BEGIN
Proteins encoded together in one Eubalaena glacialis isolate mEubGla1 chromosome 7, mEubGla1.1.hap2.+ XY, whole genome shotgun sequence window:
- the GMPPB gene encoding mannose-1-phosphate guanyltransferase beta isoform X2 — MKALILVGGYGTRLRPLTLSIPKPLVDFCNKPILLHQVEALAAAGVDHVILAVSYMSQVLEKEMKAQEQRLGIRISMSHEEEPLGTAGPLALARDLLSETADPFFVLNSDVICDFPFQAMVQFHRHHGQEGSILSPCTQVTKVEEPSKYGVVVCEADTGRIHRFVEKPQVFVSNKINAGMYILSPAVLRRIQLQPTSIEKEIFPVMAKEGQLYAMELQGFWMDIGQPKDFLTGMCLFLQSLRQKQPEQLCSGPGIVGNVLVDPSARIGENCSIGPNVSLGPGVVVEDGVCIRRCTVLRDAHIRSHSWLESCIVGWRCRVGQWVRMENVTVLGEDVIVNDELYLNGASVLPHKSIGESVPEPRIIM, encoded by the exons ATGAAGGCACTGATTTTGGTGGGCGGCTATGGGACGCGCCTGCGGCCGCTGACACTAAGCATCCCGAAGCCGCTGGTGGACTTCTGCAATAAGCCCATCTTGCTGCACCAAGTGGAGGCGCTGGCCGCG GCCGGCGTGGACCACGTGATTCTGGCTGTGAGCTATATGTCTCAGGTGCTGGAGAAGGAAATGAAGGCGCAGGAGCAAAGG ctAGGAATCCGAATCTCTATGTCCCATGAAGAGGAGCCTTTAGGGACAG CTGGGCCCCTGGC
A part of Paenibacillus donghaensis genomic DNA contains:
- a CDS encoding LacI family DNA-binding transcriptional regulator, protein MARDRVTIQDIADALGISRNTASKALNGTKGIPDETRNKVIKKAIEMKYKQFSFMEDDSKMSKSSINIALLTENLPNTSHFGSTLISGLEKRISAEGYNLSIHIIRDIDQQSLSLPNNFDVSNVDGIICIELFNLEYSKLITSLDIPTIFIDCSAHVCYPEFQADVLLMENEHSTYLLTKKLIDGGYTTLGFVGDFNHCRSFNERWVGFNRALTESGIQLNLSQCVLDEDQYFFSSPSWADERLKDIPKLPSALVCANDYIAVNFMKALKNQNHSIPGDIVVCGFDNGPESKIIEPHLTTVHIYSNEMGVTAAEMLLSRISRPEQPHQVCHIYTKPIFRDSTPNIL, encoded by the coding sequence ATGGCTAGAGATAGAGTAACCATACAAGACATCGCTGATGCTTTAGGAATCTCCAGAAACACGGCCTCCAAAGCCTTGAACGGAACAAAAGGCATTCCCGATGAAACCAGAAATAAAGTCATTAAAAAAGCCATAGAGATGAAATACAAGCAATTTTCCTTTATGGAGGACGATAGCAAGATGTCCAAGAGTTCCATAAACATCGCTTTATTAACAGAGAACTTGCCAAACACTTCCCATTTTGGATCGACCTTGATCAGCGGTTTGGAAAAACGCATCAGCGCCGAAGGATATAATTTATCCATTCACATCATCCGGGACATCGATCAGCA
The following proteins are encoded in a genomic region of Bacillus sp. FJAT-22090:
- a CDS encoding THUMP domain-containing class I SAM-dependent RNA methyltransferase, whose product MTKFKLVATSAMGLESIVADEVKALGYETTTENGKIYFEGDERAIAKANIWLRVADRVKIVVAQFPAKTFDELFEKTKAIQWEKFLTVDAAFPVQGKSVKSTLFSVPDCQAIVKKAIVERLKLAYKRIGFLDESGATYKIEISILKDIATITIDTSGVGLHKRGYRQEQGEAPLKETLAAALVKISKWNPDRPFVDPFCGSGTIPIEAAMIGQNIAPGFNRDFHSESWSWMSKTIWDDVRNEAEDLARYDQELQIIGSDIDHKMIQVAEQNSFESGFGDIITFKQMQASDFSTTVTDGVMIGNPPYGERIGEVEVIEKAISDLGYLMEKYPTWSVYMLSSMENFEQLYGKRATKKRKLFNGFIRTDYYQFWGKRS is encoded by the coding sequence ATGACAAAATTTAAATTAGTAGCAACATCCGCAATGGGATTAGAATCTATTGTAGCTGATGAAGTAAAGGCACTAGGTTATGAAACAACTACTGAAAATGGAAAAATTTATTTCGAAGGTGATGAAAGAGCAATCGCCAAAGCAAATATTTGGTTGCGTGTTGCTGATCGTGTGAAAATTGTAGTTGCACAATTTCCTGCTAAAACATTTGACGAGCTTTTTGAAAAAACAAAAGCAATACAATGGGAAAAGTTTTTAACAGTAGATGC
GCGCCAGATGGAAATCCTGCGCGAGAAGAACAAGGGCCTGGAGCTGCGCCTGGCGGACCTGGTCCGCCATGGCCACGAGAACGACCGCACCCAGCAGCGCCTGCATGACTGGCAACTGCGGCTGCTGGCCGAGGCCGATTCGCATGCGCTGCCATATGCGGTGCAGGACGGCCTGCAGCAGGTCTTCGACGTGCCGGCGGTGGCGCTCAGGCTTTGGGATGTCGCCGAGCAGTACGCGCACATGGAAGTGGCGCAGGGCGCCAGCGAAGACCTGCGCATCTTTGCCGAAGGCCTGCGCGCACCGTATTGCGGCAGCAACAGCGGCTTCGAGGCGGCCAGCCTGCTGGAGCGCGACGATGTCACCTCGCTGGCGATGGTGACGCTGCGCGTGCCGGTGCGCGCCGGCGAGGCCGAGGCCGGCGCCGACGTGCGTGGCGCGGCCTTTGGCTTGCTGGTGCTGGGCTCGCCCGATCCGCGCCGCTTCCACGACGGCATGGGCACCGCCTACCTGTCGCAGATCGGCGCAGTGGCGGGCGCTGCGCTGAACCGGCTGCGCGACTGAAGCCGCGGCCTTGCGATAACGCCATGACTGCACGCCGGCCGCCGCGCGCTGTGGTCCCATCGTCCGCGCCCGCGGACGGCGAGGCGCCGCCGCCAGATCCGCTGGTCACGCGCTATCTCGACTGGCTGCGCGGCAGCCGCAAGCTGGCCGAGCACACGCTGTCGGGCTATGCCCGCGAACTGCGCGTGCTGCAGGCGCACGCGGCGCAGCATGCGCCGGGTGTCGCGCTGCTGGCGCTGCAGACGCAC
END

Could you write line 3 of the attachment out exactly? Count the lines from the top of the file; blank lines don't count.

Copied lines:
A part of Paenibacillus donghaensis genomic DNA contains: